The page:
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conceded, however, by appellant that by reason of irregulari. ties as to the statement on motion for a new trial we are, in effect, limited to the consideration of the appeal from the judgment and to the determination of whether the findings support said judgment.
The findings necessary for an understanding of the situation are as follows: “That heretofore and on the 26th day of March, 1912, the plaintiff was the owner of five hundred and ninety-five per cent first mortgage bonds of the par value of five hundred dollars each, issued by the Columbia Marble Quarries, Inc., a corporation. That the payment of said bonds was secured by a first lien, mortgage or deed of trust made by said Columbia Marble Quarries, Inc., on that certain property situated in the county of Tuolumne, state of California, which property is more particularly described in the complaint on file herein. That said property included a certain marble quarry hereinafter referred to as the marble quarry property. That at the time of the issuance of said bonds and continuously up to and until the time of the sale thereof, as hereinafter found, the said Columbia Marble Quarries, Inc., was the owner of said marble quarry property subject to said bonded indebtedness.
“That on or about the 26th day of March, 1912, this plaintiff sold and delivered to the defendant, Charles A. Warren, the said five hundred and ninety bonds upon the following express terms and conditions, that is to say: First: That the said defendant should immediately pay to plaintiff the sum of fifteen thousand dollars as a part of the purchase price of said bonds.
“Second : That said defendant, upon receiving delivery and possession of said bonds should immediately proceed to sell, or cause to be sold, the property described in the deed of trust made to secure the payment of said bonds, in accordance with the powers conferred upon the holder or holders of said bonds by such deed of trust, and at the sale thereof should purchase said property and hold the same upon certain trusts for the use and benefit of this plaintiff ; that is to say: the said defendant agreed to cause a corporation to be organized for the acquiring, owning and operating of said marble quarry property and that he would cause and procure said corporation to enter into a proper written agreement with this plaintiff whereby it should pay plaintiff beginning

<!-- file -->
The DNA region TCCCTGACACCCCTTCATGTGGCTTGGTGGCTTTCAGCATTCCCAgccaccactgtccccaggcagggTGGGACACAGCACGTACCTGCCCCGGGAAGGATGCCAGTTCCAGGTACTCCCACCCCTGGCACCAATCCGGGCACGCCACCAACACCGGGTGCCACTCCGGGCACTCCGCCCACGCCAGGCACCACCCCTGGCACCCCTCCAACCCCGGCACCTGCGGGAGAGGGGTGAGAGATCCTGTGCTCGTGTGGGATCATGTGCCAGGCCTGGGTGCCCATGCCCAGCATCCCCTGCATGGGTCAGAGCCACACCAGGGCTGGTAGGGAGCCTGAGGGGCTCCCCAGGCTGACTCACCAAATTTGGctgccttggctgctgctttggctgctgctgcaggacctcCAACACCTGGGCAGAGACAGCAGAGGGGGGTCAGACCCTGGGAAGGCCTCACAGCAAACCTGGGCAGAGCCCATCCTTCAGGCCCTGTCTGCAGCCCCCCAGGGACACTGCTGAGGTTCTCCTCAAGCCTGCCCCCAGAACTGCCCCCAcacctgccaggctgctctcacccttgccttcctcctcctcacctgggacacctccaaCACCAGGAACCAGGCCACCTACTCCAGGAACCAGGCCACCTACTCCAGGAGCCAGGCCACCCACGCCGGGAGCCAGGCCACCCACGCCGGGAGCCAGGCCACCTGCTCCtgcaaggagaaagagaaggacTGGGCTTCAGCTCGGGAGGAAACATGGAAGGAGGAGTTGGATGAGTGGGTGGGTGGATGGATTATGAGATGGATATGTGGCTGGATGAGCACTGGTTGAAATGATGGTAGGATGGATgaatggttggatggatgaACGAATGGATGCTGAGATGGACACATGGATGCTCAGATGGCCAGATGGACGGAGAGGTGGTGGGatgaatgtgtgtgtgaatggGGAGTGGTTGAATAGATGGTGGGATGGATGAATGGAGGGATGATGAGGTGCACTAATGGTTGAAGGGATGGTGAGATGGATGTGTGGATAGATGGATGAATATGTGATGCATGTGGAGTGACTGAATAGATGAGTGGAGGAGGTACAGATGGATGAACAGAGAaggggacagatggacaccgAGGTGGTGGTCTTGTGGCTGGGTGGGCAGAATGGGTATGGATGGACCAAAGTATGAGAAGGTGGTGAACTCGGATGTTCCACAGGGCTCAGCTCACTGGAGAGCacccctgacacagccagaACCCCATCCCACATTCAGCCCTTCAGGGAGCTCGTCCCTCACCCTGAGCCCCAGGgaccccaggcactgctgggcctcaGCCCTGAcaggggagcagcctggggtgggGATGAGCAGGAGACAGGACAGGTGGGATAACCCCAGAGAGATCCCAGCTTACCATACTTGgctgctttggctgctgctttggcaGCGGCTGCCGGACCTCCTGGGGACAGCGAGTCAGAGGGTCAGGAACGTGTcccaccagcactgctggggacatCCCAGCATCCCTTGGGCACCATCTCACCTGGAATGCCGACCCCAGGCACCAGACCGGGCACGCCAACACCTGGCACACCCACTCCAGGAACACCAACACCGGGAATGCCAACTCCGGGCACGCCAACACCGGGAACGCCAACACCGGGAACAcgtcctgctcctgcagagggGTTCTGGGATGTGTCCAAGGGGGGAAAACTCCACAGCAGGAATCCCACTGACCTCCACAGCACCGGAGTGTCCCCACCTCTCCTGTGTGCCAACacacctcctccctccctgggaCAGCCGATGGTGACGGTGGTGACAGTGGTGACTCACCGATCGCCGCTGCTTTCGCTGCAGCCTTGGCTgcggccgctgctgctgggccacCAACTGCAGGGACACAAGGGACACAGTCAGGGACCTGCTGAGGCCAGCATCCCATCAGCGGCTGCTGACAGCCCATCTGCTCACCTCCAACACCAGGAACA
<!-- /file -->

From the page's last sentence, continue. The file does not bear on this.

eighteen months from the 26th day of March, 1912, the sum of fifty cents for each and every ton of marble taken out and shipped from said quarries until there should be paid to plaintiff the further sum of twenty-eight thousand dollars as the balance of the purchase price of said five hundred and ninety bonds.
“That it was further agreed that such royalties should be paid on the 15th day of each and every month for all marble shipped during the previous month, and that all such royalty or royalties should be a first lien charge against said marble quarry property."
Then follows a finding to the effect that Warren, on the delivery to him of said bonds, paid therefor the said sum of fifteen thousand dollars, and proceeded to sell said property under the terms of said trust and thereupon purchased the same; that he organized a corporation known as the Warren Marble Company; that he acquired control of its corporate stock and of said corporation and dominated its policy and business affairs; that said corporation, “at the behest and instigation of said Charles A. Warren and with full knowledge of the claims of this plaintiff against said property and in violation of such claims and without the knowledge or consent of this plaintiff, the said Warren Marble Company on or about the first day of July, 1912, made a certain mortgage or deed of trust, mortgaging and conveying said marble quarry property to the defendant, the Savings Union Bank and Trust Company, for the purpose of securing the payment of one hundred bonds of the denomination of one thousand dollars each." That said mortgage was duly acknowledged and was recorded on July 29, 1912; that after said mortgage was recorded, the said corporation made and deliv. ered to plaintiff the agreement attached to the complaint and marked Exhibit "B," providing "that this contract and all moneys payable thereunder shall be a first lien and charge against the said marble quarry property and against the real property herein described"; that at the time of the delivery of said Exhibit “B” plaintiff believed it constituted a first lien and charge against said property; that he had no knowledge or notice of the creation of said bonded indebtedness of one hundred thousand dollars nor of the making or recording of said deed of trust, and that defendants Warren and the Warren Marble Company repeated to him that said
agreement constituted a first lien and charge upon said property.
It is also found that plaintiff performed all the conditions of his agreement; that immediately after he discovered that "said bonded indebtedness had been created and had been made a lien and charge upon the said marble quarry property prior to the lien or charge of said agreement Exhibit ‘B,' this plaintiff demanded of said defendants Charles A. Warren and the Warren Marble Company that they cancel and annul said bonded indebtedness and said mortgage or deed of trust, and make said agreement Exhibit 'B' a first lien or charge against said property, but that said defendants and each of them refused and have failed so to do,” and that said defendants notified plaintiff that they did not intend engaging in the business of operating and carrying on said marble quarry enterprise and of quarrying and shipping marble from said quarry, and that they did not intend to perform the terms and provisions of said agreement Exhibit "B."